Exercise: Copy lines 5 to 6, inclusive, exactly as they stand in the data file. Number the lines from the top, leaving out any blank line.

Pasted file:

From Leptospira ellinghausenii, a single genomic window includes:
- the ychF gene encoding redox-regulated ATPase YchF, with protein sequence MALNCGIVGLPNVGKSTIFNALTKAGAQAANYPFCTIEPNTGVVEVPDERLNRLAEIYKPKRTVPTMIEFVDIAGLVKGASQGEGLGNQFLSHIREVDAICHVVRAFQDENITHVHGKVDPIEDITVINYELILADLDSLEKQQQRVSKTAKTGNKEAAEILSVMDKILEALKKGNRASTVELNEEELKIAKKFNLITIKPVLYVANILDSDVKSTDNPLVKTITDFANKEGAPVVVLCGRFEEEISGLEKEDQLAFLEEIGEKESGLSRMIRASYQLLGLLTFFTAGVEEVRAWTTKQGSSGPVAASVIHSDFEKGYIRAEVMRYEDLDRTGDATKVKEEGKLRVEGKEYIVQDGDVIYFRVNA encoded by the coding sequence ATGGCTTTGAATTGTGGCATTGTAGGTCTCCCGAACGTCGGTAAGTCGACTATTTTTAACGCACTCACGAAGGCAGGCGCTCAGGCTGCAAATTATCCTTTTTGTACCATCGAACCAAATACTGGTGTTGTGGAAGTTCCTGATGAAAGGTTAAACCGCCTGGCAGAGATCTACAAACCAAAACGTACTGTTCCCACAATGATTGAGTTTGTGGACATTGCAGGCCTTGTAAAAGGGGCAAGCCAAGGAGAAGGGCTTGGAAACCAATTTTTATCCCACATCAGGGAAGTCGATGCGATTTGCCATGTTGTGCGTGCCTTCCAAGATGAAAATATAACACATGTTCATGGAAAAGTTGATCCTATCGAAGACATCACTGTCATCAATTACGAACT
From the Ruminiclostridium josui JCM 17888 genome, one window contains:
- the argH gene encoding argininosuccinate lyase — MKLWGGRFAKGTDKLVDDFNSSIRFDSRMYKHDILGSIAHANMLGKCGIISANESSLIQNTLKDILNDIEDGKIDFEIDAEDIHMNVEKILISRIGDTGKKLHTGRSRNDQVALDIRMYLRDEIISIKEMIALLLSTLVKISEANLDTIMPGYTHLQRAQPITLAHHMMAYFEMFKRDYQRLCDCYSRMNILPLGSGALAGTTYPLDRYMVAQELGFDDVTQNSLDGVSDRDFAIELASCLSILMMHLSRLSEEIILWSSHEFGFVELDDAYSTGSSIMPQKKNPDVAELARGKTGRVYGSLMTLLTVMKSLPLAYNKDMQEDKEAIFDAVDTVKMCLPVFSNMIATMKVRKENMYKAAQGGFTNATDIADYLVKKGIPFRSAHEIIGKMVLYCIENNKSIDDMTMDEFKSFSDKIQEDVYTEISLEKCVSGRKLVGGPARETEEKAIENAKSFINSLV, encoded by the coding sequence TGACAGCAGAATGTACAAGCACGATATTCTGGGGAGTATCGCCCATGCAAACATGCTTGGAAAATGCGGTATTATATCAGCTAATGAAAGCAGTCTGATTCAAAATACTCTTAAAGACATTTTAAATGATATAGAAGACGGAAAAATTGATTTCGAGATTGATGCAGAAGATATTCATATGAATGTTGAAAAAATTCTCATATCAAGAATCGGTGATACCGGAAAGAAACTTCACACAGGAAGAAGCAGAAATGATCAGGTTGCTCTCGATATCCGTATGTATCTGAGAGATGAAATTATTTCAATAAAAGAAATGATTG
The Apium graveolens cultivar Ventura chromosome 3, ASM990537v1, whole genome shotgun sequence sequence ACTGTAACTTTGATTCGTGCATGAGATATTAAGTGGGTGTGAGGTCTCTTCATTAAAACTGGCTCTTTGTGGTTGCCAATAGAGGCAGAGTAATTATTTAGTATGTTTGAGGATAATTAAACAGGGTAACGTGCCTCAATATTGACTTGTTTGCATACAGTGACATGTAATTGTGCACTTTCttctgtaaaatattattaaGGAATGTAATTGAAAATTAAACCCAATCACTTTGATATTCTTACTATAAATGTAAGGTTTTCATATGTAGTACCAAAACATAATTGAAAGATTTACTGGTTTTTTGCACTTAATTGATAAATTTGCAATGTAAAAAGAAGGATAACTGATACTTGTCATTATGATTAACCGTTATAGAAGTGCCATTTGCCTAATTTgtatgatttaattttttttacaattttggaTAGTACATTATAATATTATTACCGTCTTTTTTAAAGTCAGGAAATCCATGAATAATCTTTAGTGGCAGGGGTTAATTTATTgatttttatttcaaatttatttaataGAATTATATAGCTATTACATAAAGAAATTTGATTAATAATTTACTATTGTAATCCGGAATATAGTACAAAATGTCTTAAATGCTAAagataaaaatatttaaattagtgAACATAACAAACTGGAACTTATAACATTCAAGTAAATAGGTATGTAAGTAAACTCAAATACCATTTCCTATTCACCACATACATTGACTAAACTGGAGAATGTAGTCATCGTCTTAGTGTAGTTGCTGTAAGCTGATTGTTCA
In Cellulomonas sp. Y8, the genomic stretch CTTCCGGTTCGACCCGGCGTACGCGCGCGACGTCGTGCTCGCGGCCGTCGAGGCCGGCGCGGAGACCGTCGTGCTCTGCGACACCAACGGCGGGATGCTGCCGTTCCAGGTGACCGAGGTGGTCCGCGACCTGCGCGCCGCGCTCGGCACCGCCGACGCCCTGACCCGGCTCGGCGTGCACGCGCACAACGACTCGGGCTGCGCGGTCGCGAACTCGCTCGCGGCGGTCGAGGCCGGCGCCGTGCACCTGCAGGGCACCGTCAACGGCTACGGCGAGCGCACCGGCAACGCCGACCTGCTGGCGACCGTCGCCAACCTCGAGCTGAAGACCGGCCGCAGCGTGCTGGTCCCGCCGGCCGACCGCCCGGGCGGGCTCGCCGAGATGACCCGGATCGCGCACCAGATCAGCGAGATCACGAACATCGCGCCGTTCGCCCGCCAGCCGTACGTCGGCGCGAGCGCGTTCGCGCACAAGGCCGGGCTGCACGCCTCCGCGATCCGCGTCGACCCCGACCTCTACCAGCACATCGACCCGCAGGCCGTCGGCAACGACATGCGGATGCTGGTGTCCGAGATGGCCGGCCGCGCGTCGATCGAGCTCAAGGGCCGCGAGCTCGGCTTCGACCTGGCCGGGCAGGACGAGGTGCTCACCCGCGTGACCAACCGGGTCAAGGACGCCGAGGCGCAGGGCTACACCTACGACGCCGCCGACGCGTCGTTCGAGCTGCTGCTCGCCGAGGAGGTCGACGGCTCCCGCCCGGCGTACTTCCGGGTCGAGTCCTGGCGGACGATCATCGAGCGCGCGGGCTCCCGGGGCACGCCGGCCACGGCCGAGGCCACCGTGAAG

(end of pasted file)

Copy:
The Apium graveolens cultivar Ventura chromosome 3, ASM990537v1, whole genome shotgun sequence sequence ACTGTAACTTTGATTCGTGCATGAGATATTAAGTGGGTGTGAGGTCTCTTCATTAAAACTGGCTCTTTGTGGTTGCCAATAGAGGCAGAGTAATTATTTAGTATGTTTGAGGATAATTAAACAGGGTAACGTGCCTCAATATTGACTTGTTTGCATACAGTGACATGTAATTGTGCACTTTCttctgtaaaatattattaaGGAATGTAATTGAAAATTAAACCCAATCACTTTGATATTCTTACTATAAATGTAAGGTTTTCATATGTAGTACCAAAACATAATTGAAAGATTTACTGGTTTTTTGCACTTAATTGATAAATTTGCAATGTAAAAAGAAGGATAACTGATACTTGTCATTATGATTAACCGTTATAGAAGTGCCATTTGCCTAATTTgtatgatttaattttttttacaattttggaTAGTACATTATAATATTATTACCGTCTTTTTTAAAGTCAGGAAATCCATGAATAATCTTTAGTGGCAGGGGTTAATTTATTgatttttatttcaaatttatttaataGAATTATATAGCTATTACATAAAGAAATTTGATTAATAATTTACTATTGTAATCCGGAATATAGTACAAAATGTCTTAAATGCTAAagataaaaatatttaaattagtgAACATAACAAACTGGAACTTATAACATTCAAGTAAATAGGTATGTAAGTAAACTCAAATACCATTTCCTATTCACCACATACATTGACTAAACTGGAGAATGTAGTCATCGTCTTAGTGTAGTTGCTGTAAGCTGATTGTTCA
In Cellulomonas sp. Y8, the genomic stretch CTTCCGGTTCGACCCGGCGTACGCGCGCGACGTCGTGCTCGCGGCCGTCGAGGCCGGCGCGGAGACCGTCGTGCTCTGCGACACCAACGGCGGGATGCTGCCGTTCCAGGTGACCGAGGTGGTCCGCGACCTGCGCGCCGCGCTCGGCACCGCCGACGCCCTGACCCGGCTCGGCGTGCACGCGCACAACGACTCGGGCTGCGCGGTCGCGAACTCGCTCGCGGCGGTCGAGGCCGGCGCCGTGCACCTGCAGGGCACCGTCAACGGCTACGGCGAGCGCACCGGCAACGCCGACCTGCTGGCGACCGTCGCCAACCTCGAGCTGAAGACCGGCCGCAGCGTGCTGGTCCCGCCGGCCGACCGCCCGGGCGGGCTCGCCGAGATGACCCGGATCGCGCACCAGATCAGCGAGATCACGAACATCGCGCCGTTCGCCCGCCAGCCGTACGTCGGCGCGAGCGCGTTCGCGCACAAGGCCGGGCTGCACGCCTCCGCGATCCGCGTCGACCCCGACCTCTACCAGCACATCGACCCGCAGGCCGTCGGCAACGACATGCGGATGCTGGTGTCCGAGATGGCCGGCCGCGCGTCGATCGAGCTCAAGGGCCGCGAGCTCGGCTTCGACCTGGCCGGGCAGGACGAGGTGCTCACCCGCGTGACCAACCGGGTCAAGGACGCCGAGGCGCAGGGCTACACCTACGACGCCGCCGACGCGTCGTTCGAGCTGCTGCTCGCCGAGGAGGTCGACGGCTCCCGCCCGGCGTACTTCCGGGTCGAGTCCTGGCGGACGATCATCGAGCGCGCGGGCTCCCGGGGCACGCCGGCCACGGCCGAGGCCACCGTGAAG